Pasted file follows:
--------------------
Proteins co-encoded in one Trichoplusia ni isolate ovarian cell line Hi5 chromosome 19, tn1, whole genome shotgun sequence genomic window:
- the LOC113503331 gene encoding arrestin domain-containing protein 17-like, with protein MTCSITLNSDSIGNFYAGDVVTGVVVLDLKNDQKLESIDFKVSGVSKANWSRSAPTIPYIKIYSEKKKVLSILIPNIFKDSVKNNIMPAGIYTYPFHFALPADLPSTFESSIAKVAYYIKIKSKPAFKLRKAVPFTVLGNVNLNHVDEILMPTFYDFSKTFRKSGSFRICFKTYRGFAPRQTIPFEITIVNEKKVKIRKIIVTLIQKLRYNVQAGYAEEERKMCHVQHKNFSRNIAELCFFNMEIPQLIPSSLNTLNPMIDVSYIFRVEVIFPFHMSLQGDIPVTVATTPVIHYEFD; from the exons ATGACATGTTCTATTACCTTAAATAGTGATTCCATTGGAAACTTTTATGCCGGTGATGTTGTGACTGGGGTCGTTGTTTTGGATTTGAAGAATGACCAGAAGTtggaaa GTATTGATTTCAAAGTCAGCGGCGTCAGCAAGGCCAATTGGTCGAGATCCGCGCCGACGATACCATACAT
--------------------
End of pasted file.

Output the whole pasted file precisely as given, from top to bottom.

Proteins co-encoded in one Trichoplusia ni isolate ovarian cell line Hi5 chromosome 19, tn1, whole genome shotgun sequence genomic window:
- the LOC113503331 gene encoding arrestin domain-containing protein 17-like, with protein MTCSITLNSDSIGNFYAGDVVTGVVVLDLKNDQKLESIDFKVSGVSKANWSRSAPTIPYIKIYSEKKKVLSILIPNIFKDSVKNNIMPAGIYTYPFHFALPADLPSTFESSIAKVAYYIKIKSKPAFKLRKAVPFTVLGNVNLNHVDEILMPTFYDFSKTFRKSGSFRICFKTYRGFAPRQTIPFEITIVNEKKVKIRKIIVTLIQKLRYNVQAGYAEEERKMCHVQHKNFSRNIAELCFFNMEIPQLIPSSLNTLNPMIDVSYIFRVEVIFPFHMSLQGDIPVTVATTPVIHYEFD; from the exons ATGACATGTTCTATTACCTTAAATAGTGATTCCATTGGAAACTTTTATGCCGGTGATGTTGTGACTGGGGTCGTTGTTTTGGATTTGAAGAATGACCAGAAGTtggaaa GTATTGATTTCAAAGTCAGCGGCGTCAGCAAGGCCAATTGGTCGAGATCCGCGCCGACGATACCATACAT